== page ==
Convicted murderer Graham Dwyer's bid to overturn his conviction has been boosted after he won a legal action against the Garda Commissioner and the State over the retention and use of mobile phone data.
In a significant ruling, the High Court ruled the Irish legislation under which gardaí accessed his phone records contravened EU law and the European Convention on Human Rights (ECHR).
The ruling could potentially have implications not just for Dwyer's appeal, but for other criminal cases.
However, the court said it was not an automatic consequence of its decision that any convictions would be quashed.
Dwyer (46), the former Foxrock-based architect, was sentenced to life imprisonment in April 2015 after a jury at the Central Criminal Court found him guilty of the murder of Elaine O'Hara.
Evidence relating to the use and movement of mobile phones formed a crucial part of the case against him.
Dwyer, who denies killing the childcare worker, brought a challenge against provisions of the 2011 Communications Act which allowed gardaí investigating Ms O'Hara's death to obtain and use certain data, including phone records, as evidence against him.
The 2011 Act, which obliged service providers to keep customer data for two years, gave effect to the EU's 2006 Data Retention Directive.
However, the directive was ruled invalid by the Grand Chamber of the European Court of Justice in 2014.
Yesterday, the High Court ruled provisions set out in Section 6 of the 2011 Act, which allowed gardaí of chief superintendent rank and above to request user data from telecommunications providers, contravened EU law and the ECHR.
Mr Justice Tony O'Connor found that the retention of data was general and indiscriminate.
He said there was no prior review by a court or an independent administrative authority for access to data and no adequate legislative guarantees against abuse of such data.
The judge said the Court of Justice of the European Union had ruled that even where the objective was fighting serious crime, this could not in itself justify national legislation that provided for the general and indiscriminate retention of all traffic and location data.
In the proceedings, lawyers for Dwyer also argued sections of the Act were repugnant to the Constitution.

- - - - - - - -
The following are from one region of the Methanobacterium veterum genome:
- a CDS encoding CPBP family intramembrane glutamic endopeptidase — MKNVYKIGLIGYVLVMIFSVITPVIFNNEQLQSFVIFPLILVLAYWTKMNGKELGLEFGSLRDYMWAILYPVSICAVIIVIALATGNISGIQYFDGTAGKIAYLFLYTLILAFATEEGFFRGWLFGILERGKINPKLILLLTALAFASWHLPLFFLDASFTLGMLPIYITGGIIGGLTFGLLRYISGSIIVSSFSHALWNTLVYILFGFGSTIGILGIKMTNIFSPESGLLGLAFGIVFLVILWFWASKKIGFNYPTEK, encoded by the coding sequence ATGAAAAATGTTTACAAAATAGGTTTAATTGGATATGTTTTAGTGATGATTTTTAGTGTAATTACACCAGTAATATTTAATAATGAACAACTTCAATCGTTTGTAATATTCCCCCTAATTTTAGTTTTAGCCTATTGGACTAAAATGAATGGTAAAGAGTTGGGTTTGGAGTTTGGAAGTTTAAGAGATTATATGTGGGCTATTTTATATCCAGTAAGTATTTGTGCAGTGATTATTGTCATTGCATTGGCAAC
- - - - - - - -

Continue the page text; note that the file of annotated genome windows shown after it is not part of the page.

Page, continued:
However, Mr Justice O'Connor said the court would not be making a declaration on this issue.
The exact wording of declarations the judge will make in the case has yet to be decided.
Submissions on this are to be taken from counsel for Dwyer, the Garda Commissioner and the State at a later date.
Dwyer was not seeking to challenge his conviction in the proceedings. However, the ruling is likely to have a bearing on a challenge to his conviction set to be heard by the Court of Appeal.
He was not present in court as the ruling was delivered and is currently incarcerated at the Midlands Prison.
Mr Justice O'Connor said it was not an automatic consequence of his decision that trials would collapse or that convictions would be quashed.
He said Dwyer would be obliged, in his appeal, to address rules regarding admissibility of evidence.
The judge referred to a Supreme Court case known as JC, which related to the admissibility of evidence.
In that case, the Supreme Court ruled that evidence obtained in breach of an accused's constitutional rights does not necessarily have to be excluded at trial if the breach involved was not conscious and deliberate.
Dwyer's case centred on the European Courts of Justice's decision in 2014 to strike down the EU directive underlying the 2011 Act.
Among the flaws that court identified was that the directive interfered more than was strictly necessary with fundamental rights to respect for private life and the protection of personal data.
It also found the directive did not provide sufficient safeguards against the risk of abuse or unlawful access of data. Other EU countries have taken steps to amend their national laws, but Ireland has not done so.
Dwyer met childcare worker Ms O'Hara online.
She disappeared in August 2012 and her remains were not found until 13 months later in a forest at Killakee in the Dublin Mountains.
Mobile phone data obtained by gardaí had a large bearing on the investigation of her murder.